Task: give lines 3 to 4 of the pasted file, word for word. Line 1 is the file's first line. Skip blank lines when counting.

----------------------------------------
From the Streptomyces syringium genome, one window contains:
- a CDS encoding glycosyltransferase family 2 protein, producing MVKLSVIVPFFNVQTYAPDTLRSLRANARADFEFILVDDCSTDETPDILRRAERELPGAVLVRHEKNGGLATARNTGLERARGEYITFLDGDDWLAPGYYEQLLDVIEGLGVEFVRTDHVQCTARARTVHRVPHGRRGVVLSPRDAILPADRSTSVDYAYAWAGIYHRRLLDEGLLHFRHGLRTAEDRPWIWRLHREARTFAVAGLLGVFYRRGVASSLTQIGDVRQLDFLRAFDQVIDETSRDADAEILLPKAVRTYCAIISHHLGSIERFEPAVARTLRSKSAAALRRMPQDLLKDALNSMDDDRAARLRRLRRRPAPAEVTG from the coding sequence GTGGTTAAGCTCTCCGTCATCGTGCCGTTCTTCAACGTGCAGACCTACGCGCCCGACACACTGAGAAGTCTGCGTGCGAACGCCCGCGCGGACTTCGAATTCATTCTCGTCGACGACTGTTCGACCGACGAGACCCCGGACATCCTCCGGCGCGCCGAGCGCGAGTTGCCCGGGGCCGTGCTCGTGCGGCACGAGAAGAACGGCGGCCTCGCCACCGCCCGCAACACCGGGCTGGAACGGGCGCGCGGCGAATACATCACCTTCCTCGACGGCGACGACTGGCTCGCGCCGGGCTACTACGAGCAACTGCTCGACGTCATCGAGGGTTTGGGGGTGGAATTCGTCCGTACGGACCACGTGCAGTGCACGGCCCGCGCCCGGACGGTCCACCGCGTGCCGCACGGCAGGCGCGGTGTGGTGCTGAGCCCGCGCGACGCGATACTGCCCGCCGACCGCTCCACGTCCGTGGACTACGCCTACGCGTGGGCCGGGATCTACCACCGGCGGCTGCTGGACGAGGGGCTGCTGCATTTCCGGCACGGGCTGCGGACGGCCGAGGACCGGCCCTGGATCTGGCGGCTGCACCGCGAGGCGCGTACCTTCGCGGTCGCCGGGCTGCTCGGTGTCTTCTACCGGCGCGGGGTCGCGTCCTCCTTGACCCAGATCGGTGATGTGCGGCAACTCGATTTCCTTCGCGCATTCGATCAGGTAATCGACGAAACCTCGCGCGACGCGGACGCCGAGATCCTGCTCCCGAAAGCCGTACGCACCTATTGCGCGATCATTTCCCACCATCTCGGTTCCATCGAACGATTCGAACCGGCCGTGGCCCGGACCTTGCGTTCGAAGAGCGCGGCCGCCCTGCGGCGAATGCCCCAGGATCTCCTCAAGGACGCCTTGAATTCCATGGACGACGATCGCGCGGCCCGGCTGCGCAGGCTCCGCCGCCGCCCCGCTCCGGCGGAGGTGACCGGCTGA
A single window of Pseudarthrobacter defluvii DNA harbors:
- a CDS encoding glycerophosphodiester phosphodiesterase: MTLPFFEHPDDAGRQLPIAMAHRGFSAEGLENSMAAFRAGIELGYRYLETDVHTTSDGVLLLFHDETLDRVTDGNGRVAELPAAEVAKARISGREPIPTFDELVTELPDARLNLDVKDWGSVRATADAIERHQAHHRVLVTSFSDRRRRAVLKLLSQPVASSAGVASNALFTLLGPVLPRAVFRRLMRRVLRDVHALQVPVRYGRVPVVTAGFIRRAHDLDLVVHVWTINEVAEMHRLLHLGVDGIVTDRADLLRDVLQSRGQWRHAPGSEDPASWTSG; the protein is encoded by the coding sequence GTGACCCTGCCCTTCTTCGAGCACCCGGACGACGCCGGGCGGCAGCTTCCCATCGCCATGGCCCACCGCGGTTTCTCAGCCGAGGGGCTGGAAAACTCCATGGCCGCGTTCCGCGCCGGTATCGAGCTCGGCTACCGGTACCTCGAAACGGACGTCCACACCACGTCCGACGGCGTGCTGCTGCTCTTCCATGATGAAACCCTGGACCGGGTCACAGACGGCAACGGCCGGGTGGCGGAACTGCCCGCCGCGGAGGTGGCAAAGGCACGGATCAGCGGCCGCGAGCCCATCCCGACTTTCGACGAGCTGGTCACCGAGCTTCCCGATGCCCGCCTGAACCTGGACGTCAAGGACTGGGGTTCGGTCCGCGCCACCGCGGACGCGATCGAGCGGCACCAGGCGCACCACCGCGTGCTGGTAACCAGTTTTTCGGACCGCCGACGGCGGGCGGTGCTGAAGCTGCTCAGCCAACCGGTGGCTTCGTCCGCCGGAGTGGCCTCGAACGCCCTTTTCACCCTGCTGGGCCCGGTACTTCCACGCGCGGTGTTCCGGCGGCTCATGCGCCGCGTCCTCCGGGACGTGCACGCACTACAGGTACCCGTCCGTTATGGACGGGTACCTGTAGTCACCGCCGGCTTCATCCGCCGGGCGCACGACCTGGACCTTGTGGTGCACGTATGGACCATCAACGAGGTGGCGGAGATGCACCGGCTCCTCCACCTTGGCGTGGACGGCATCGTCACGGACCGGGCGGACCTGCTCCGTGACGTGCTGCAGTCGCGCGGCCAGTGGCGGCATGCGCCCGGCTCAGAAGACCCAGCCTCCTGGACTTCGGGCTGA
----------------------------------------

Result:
A single window of Pseudarthrobacter defluvii DNA harbors:
- a CDS encoding glycerophosphodiester phosphodiesterase: MTLPFFEHPDDAGRQLPIAMAHRGFSAEGLENSMAAFRAGIELGYRYLETDVHTTSDGVLLLFHDETLDRVTDGNGRVAELPAAEVAKARISGREPIPTFDELVTELPDARLNLDVKDWGSVRATADAIERHQAHHRVLVTSFSDRRRRAVLKLLSQPVASSAGVASNALFTLLGPVLPRAVFRRLMRRVLRDVHALQVPVRYGRVPVVTAGFIRRAHDLDLVVHVWTINEVAEMHRLLHLGVDGIVTDRADLLRDVLQSRGQWRHAPGSEDPASWTSG; the protein is encoded by the coding sequence GTGACCCTGCCCTTCTTCGAGCACCCGGACGACGCCGGGCGGCAGCTTCCCATCGCCATGGCCCACCGCGGTTTCTCAGCCGAGGGGCTGGAAAACTCCATGGCCGCGTTCCGCGCCGGTATCGAGCTCGGCTACCGGTACCTCGAAACGGACGTCCACACCACGTCCGACGGCGTGCTGCTGCTCTTCCATGATGAAACCCTGGACCGGGTCACAGACGGCAACGGCCGGGTGGCGGAACTGCCCGCCGCGGAGGTGGCAAAGGCACGGATCAGCGGCCGCGAGCCCATCCCGACTTTCGACGAGCTGGTCACCGAGCTTCCCGATGCCCGCCTGAACCTGGACGTCAAGGACTGGGGTTCGGTCCGCGCCACCGCGGACGCGATCGAGCGGCACCAGGCGCACCACCGCGTGCTGGTAACCAGTTTTTCGGACCGCCGACGGCGGGCGGTGCTGAAGCTGCTCAGCCAACCGGTGGCTTCGTCCGCCGGAGTGGCCTCGAACGCCCTTTTCACCCTGCTGGGCCCGGTACTTCCACGCGCGGTGTTCCGGCGGCTCATGCGCCGCGTCCTCCGGGACGTGCACGCACTACAGGTACCCGTCCGTTATGGACGGGTACCTGTAGTCACCGCCGGCTTCATCCGCCGGGCGCACGACCTGGACCTTGTGGTGCACGTATGGACCATCAACGAGGTGGCGGAGATGCACCGGCTCCTCCACCTTGGCGTGGACGGCATCGTCACGGACCGGGCGGACCTGCTCCGTGACGTGCTGCAGTCGCGCGGCCAGTGGCGGCATGCGCCCGGCTCAGAAGACCCAGCCTCCTGGACTTCGGGCTGA